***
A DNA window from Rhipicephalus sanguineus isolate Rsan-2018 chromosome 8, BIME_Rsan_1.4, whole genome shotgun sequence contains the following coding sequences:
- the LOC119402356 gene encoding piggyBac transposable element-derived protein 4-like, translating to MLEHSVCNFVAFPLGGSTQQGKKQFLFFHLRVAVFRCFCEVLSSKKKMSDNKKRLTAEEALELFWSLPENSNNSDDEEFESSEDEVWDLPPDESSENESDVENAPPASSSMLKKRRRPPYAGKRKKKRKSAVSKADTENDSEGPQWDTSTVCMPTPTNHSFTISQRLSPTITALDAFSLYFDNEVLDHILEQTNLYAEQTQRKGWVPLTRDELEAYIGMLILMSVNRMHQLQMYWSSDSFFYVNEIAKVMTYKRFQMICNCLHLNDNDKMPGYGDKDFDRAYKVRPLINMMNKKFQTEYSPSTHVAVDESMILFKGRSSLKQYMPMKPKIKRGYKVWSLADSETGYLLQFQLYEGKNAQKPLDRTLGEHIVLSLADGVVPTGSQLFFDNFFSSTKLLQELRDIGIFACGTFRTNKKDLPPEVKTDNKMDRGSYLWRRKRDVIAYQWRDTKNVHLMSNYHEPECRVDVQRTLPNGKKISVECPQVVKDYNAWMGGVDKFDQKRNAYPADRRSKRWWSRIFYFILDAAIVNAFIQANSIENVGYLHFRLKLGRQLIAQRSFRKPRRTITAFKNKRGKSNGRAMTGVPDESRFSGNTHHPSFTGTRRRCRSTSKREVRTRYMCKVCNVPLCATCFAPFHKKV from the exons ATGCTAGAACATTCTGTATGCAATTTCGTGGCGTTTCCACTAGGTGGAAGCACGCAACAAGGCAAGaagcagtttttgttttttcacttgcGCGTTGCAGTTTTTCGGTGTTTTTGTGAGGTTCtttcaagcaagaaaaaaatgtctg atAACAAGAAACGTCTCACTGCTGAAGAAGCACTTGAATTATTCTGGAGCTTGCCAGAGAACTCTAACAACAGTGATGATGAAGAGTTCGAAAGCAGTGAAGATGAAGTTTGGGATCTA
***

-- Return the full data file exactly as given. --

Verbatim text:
A DNA window from Rhipicephalus sanguineus isolate Rsan-2018 chromosome 8, BIME_Rsan_1.4, whole genome shotgun sequence contains the following coding sequences:
- the LOC119402356 gene encoding piggyBac transposable element-derived protein 4-like, translating to MLEHSVCNFVAFPLGGSTQQGKKQFLFFHLRVAVFRCFCEVLSSKKKMSDNKKRLTAEEALELFWSLPENSNNSDDEEFESSEDEVWDLPPDESSENESDVENAPPASSSMLKKRRRPPYAGKRKKKRKSAVSKADTENDSEGPQWDTSTVCMPTPTNHSFTISQRLSPTITALDAFSLYFDNEVLDHILEQTNLYAEQTQRKGWVPLTRDELEAYIGMLILMSVNRMHQLQMYWSSDSFFYVNEIAKVMTYKRFQMICNCLHLNDNDKMPGYGDKDFDRAYKVRPLINMMNKKFQTEYSPSTHVAVDESMILFKGRSSLKQYMPMKPKIKRGYKVWSLADSETGYLLQFQLYEGKNAQKPLDRTLGEHIVLSLADGVVPTGSQLFFDNFFSSTKLLQELRDIGIFACGTFRTNKKDLPPEVKTDNKMDRGSYLWRRKRDVIAYQWRDTKNVHLMSNYHEPECRVDVQRTLPNGKKISVECPQVVKDYNAWMGGVDKFDQKRNAYPADRRSKRWWSRIFYFILDAAIVNAFIQANSIENVGYLHFRLKLGRQLIAQRSFRKPRRTITAFKNKRGKSNGRAMTGVPDESRFSGNTHHPSFTGTRRRCRSTSKREVRTRYMCKVCNVPLCATCFAPFHKKV from the exons ATGCTAGAACATTCTGTATGCAATTTCGTGGCGTTTCCACTAGGTGGAAGCACGCAACAAGGCAAGaagcagtttttgttttttcacttgcGCGTTGCAGTTTTTCGGTGTTTTTGTGAGGTTCtttcaagcaagaaaaaaatgtctg atAACAAGAAACGTCTCACTGCTGAAGAAGCACTTGAATTATTCTGGAGCTTGCCAGAGAACTCTAACAACAGTGATGATGAAGAGTTCGAAAGCAGTGAAGATGAAGTTTGGGATCTA